DROGHEDA UNITED AND Dundalk head into the 146th competitive Louth derby with contrasting fortunes from Week 2 of the 2012 campaign.
The Boynesiders fought back from 2-0 down to rescue a morale-boosting win away to Cork City at Turner’s Cross last Friday night as an own-goal from defender Gavin Kavanagh handing Mick Cooke’s side the three points.
Dundalk, who appointed former Ireland underage manager Sean McCaffrey to fill the position left by Ian Foster in December, picked up a point against Monaghan United in their opening Airtricity League fixture of the season but were completely outplayed by St Patrick’s Athletic on their second outing.
An emphasis has been put on youth meaning it is essentially a period of transition for the Lilywhites, however. Experienced heads like Jason Byrne, Colin Hawkins, Ross Gaynor and Mark Quigley have departed and McCaffrey has used his vast knowledge of the game in this country to acquire a squad made up mainly of players in their late teens/early 20s with the exception of the returning Liam Burns.
Midfielder Chris Shields arrives from Bray Wanderers, where he was a regular for the Seagulls last season, and at 21, has been made club captain.
The Dubliner has cut a frustrated figure on the sidelines so far because of a knee injury he picked up in pre-season but says he’s raring to go after recovering.
It’s pretty horrible, especially as it was the first two games of the season but I’m glad to be back training and am hoping to start on Friday,” Shields, who will undergo a fitness test today, told TheScore.
He admits it is naive to expect a new team to knit together overnight but believes the performance against the Saints wasn’t up to scratch. As skipper, he has also taken responsibility by having a word with those team-mates who may not have as much experience in League of Ireland football.
“We’re starting to gel now but it will obviously take time as a lot of young players have been brought in. I feel we should’ve won against Monaghan but we were pretty poor last week in the Pat’s game and maybe that’s the wake up call we need.
“Even though I haven’t been training, I’ve been with the team and taken to the role well. I’ve tried to help the young lads and it’s probably an advantage that I’m around the same age as a lot of them.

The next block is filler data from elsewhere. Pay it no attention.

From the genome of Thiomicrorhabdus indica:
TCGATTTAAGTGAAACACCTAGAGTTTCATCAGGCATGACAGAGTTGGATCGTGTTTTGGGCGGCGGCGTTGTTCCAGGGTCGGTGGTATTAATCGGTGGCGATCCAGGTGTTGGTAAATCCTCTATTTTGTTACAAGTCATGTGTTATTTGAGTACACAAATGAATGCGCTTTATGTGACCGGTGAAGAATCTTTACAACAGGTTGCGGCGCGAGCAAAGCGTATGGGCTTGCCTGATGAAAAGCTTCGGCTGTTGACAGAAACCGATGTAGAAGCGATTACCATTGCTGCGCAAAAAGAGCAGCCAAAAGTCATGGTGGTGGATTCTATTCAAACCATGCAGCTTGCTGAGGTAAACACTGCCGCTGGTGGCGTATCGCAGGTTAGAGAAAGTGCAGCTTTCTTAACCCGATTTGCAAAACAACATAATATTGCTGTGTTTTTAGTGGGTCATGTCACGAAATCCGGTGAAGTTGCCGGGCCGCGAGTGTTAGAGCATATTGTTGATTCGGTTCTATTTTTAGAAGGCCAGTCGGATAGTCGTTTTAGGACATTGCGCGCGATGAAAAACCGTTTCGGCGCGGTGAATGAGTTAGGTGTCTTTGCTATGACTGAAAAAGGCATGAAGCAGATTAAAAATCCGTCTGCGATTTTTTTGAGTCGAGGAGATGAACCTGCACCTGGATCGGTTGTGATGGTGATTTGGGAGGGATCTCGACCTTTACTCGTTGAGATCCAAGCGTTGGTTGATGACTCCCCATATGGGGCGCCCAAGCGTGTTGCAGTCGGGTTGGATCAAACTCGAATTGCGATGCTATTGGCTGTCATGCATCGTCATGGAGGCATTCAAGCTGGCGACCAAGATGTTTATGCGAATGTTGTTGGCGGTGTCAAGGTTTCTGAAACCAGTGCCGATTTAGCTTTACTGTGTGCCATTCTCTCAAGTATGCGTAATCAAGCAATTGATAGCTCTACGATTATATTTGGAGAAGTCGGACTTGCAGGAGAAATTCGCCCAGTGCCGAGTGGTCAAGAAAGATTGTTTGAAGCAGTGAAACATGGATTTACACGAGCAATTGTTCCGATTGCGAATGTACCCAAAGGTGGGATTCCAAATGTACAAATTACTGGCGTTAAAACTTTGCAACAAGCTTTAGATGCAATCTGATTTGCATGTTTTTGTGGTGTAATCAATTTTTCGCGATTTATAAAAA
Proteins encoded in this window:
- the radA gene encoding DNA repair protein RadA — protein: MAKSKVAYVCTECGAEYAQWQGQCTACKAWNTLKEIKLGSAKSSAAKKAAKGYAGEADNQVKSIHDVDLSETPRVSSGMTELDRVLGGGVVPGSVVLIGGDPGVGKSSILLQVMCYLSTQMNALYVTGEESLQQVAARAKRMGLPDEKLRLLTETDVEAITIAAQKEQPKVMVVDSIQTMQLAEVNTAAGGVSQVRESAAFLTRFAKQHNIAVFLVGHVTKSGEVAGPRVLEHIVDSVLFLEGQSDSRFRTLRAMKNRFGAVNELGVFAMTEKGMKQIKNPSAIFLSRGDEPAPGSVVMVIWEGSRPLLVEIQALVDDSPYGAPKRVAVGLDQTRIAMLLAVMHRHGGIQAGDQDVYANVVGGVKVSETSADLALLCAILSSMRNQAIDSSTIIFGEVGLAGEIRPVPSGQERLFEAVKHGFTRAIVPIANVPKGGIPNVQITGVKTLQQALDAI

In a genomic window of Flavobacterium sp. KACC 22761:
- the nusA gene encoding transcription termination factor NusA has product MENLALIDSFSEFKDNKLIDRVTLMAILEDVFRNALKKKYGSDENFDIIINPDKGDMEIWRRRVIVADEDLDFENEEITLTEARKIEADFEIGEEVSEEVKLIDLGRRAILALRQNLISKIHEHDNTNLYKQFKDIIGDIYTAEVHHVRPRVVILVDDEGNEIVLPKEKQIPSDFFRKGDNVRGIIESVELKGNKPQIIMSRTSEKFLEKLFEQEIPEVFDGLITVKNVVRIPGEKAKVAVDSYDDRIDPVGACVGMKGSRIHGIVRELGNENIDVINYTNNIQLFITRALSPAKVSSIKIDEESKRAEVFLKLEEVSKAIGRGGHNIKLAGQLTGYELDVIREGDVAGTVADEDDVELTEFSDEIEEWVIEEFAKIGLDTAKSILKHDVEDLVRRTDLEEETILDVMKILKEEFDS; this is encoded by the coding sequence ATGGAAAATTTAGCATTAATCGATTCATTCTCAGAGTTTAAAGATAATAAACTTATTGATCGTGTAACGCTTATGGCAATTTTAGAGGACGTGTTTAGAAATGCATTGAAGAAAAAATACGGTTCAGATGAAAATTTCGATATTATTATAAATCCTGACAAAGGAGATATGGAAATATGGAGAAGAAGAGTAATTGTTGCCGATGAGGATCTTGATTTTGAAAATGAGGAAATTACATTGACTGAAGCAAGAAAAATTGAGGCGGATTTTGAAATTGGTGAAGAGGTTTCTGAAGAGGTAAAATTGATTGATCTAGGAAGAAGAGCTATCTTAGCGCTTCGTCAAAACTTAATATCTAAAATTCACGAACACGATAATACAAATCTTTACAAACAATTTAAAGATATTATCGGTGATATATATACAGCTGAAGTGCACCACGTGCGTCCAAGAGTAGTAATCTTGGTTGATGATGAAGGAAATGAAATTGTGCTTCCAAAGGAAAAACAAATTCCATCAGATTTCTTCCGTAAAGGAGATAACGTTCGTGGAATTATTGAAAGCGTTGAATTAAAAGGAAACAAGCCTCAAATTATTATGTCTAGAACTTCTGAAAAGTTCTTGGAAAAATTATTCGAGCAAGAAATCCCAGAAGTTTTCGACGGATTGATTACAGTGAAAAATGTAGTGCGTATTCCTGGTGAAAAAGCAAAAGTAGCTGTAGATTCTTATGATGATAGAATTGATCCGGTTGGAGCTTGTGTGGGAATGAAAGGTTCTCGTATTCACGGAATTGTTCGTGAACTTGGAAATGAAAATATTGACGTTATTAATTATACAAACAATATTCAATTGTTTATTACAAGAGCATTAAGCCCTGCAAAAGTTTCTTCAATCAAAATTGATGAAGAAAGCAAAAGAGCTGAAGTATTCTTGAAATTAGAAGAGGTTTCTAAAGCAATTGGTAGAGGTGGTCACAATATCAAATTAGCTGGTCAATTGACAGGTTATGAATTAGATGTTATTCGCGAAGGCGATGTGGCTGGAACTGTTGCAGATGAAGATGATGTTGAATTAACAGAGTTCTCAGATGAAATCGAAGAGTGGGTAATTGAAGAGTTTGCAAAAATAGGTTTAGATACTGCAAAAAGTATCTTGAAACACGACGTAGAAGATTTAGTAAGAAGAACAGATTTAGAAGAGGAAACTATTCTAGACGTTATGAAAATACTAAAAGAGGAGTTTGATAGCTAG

On derby day, he added: “There’s been a bit of talk about it. We just want to start winning games. We know how important this game is for the fans with bragging rights and that but we’re looking at it as three points we need to pick up.”
His opposite number, Paul Crowley, is coincidently also just returning from injury. The midfielder had a two-night stay in hospital last month after suffering a nasty gash on his leg during the Jim Malone Cup versus tonight’s opposition.
“I had a small operation on it,” said Crowley. “They needed to open up the wound and I got 28 stitches but I’m back in full training since last Sunday and am ready to do the business if Mick (Cooke) selects me.”
The 31-year-old has experience of life on either side of the Louth derby having spent a season with Dundalk in 2007 and returns for a second spell at Hunky Dory Park after playing with St Pat’s last year.
From playing on both side, it’s all the fans talk about in the weeks coming up to it. You know that they love it. It’s the first fixture they look for at the start of the season. It brings a great buzz to the stadium. Hopefully, we can get the three points.”
Is there an added importance attached to this match from a player’s point of view though?
“You’ll treat it as any other game as it’s only another three points,” he answers.
“I thought we were unlucky against Shamrock Rovers and there aren’t many teams that can go 2-0 down in Cork and come away with a win so everyone’s on a high all week. It was an important result and has given everyone an extra lift.
“Getting that early win does a lot for the group and sends out a message – We’re not going be rolled over by anyone.”